Human patient OS samples (n = 44) and normal bone samples (n = 3) were obtained from the University of Minnesota Biological Materials Procurement Network (UMN BioNet) or the Cooperative Human Tissue Network, both of which follow standardized patient consent protocols. Samples had been deidentified and only a limited amount of patient information was provided. Saos-2, U-2 OS, MG-63, and 143B human OS cell lines were purchased from ATCC and were authenticated by the University of Arizona Genetics Core using short tandem repeat profiling, as well as an osteoblast cell line, which was a gift from Dr. Richard G. Gorlick (Albert Einstein College of Medicine, New York, NY), were also sequenced. Supplementary Table S1 summarizes the available metadata characteristics for the samples used in this study.
Dog OS samples (total n = 31) were obtained from dogs with naturally occurring primary appendicular tumors, recruited between 1999 and 2012. The majority of the samples were from Rottweilers and Golden Retrievers. Specimens were obtained with owner consent under approved protocols as previously described (13). Also included in this study were two cell lines (OSCA-8 and OSCA-78) derived from primary OS tumor as previously described (20), and one dog osteoblast sample, CnOB, purchased from Cell Applications. The OSCA cell lines are available for distribution through Kerafast, Inc.
Mouse OS samples (n = 92 tumor, n = 11 cell line) were derived from previously established experimental models. Included in this study were 25 OS samples from mice with somatic induction of Trp53R270H expression in Osx1-expressing cells (9), 67 samples from Sleeping Beauty transposon accelerated OS in wild-type and Trp53R270H mice (10), and 11 cell lines established from mouse OS tumors (9).
RNA extraction from frozen tumor tissue and cell lines
Isolation of total RNA from tissues, avoiding areas of necrosis, and from cell lines was performed according to the recommended protocol for Ambion's TotalRNA kit from Thermo Fisher Scientific. Samples were quantified using fluorescence by RiboGreen dye (Thermo Fisher Scientific). RNA integrity was assessed using capillary electrophoresis (RIN > 6.5) with the Agilent 2100 BioAnalyzer system (Agilent Technologies).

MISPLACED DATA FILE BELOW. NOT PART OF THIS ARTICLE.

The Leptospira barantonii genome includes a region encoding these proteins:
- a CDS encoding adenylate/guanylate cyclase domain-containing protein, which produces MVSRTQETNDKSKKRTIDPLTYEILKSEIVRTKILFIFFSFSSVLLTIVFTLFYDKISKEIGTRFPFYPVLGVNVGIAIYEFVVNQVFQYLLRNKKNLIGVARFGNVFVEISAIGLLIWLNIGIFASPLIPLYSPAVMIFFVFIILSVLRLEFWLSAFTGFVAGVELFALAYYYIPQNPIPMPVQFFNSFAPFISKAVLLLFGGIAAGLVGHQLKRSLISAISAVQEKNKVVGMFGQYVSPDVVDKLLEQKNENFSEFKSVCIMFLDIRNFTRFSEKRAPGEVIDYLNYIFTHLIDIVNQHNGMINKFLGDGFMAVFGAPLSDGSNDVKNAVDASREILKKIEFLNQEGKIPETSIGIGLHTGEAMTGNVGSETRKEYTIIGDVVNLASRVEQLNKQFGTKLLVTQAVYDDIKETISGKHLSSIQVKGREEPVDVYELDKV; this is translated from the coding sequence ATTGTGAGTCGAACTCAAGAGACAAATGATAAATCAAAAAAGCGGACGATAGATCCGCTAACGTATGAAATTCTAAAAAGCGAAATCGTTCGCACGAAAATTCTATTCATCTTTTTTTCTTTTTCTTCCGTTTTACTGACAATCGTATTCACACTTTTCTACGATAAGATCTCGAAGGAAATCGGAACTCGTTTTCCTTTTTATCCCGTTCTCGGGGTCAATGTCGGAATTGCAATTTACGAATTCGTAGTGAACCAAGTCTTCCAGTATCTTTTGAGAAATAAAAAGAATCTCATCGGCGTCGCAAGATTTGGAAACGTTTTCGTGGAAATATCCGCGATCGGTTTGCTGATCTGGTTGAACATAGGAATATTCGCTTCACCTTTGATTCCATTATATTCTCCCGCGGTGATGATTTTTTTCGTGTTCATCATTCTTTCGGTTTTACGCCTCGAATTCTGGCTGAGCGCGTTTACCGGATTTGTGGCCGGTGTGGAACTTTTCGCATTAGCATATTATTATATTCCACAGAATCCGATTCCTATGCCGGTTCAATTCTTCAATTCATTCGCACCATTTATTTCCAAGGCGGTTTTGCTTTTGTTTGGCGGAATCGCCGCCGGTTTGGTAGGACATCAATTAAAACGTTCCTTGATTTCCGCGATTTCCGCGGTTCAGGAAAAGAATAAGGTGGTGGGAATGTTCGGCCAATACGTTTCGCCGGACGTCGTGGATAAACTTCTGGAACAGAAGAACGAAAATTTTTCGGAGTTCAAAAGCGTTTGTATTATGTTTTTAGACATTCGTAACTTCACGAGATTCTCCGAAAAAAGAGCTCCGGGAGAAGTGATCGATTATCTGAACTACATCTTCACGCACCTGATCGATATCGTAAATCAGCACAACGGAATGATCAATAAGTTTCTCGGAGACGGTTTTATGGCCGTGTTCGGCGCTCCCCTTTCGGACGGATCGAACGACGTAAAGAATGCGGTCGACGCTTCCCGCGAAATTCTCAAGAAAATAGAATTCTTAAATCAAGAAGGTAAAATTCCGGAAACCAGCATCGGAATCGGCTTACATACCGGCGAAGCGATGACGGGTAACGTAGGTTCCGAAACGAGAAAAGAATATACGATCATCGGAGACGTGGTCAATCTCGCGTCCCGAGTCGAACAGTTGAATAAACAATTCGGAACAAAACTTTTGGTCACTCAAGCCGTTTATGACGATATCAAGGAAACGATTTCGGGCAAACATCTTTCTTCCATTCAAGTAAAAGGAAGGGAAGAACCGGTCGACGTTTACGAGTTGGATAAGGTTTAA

Sequencing libraries of each sample were prepared using the TruSeq Library Preparation Kit (Illumina). Paired end sequencing (30–40 million reads per sample) was done at the University of Minnesota Genomics Center on a High Seq 2000 (Illumina). The raw FASTQ files are available at the NCBI Sequence Read Archive and linked to from Gene Expression Omnibus SuperSeries GSE87686.
Publicly available human data
RNA sequencing (RNA-Seq) FASTQ files and outcome related metadata for 35 additional human OS samples (HOS2) were obtained from dbGap:phs000699.v1.p1 (http://www.ncbi.nlm.nih.gov/gap; ref. 21). RNA-seq files were also obtained from 25 additional human OS samples (HOS3) available from previously published studies (9, 15, 17).
FASTQ files from the HOS2 cohort were mapped to the reference genome, and fragments per kilobase of transcript per million mapped (FPKM) values were calculated using the same protocols as the samples in this study, while FASTQ files from the HOS3 cohort were mapped to the reference genome and RSEM expression values were calculated using the The Cancer Genome Atlas (TCGA) RNA-sequencing protocol (22, 23). In this study, the samples from both of these cohorts were used for calculating pairwise Pearson correlation coefficients and were included in the transcriptome analyses described below. The HOS2 cohort included survival data and information on presence of metastasis at diagnosis, so this cohort was used for survival analysis.
GEO dataset series GSE21257, which consisted of genome-wide expression data of 53 human OS tumors produced from the Illumina human-6 v2.0 expression array, was downloaded for this study. Patient outcome data, including survival and metastasis, was included in this study.
TCGA data portal (https://gdc.cancer.gov/) was used to download survival times, death events, and RNA-Seq data for 5582 tumors as described in Supplementary Table S2.
Briefly, mapping was carried out using Tophat (24), Samtools (25), and Cufflinks (26) to generate FPKM values using reference genomes as described in Supplementary Methods. To minimize the effects of dividing FPKM values by numbers close to 0 and stochastic noise, 0.1 was added to each FPKM value (27, 28). The FPKM files are available at GEO GSE87686. Mapping statistics are summarized in Supplementary Table S3.
Due to the high correlations between human OS datasets from multiple sources, the human datasets were combined for further analyses (9, 15, 17, 21). The ∼8,000 most variable genes across the full same-species datasets were identified for clustering by species (standard deviation cutoffs: human > 0.93, mouse > 0.72, and dog > 0.79). Cluster 3.0 (C Clustering Library 1.52) was used to log2 transform and gene-mean-center the data and then perform hierarchical average linkage clustering using the Pearson similarity metric. Clustering data were visualized in Java TreeView (version 1.1.6r4). OptiType, a precision HLA typing tool (29), was used to identify human OS samples derived from the same patient.
Systematic identification of gene clusters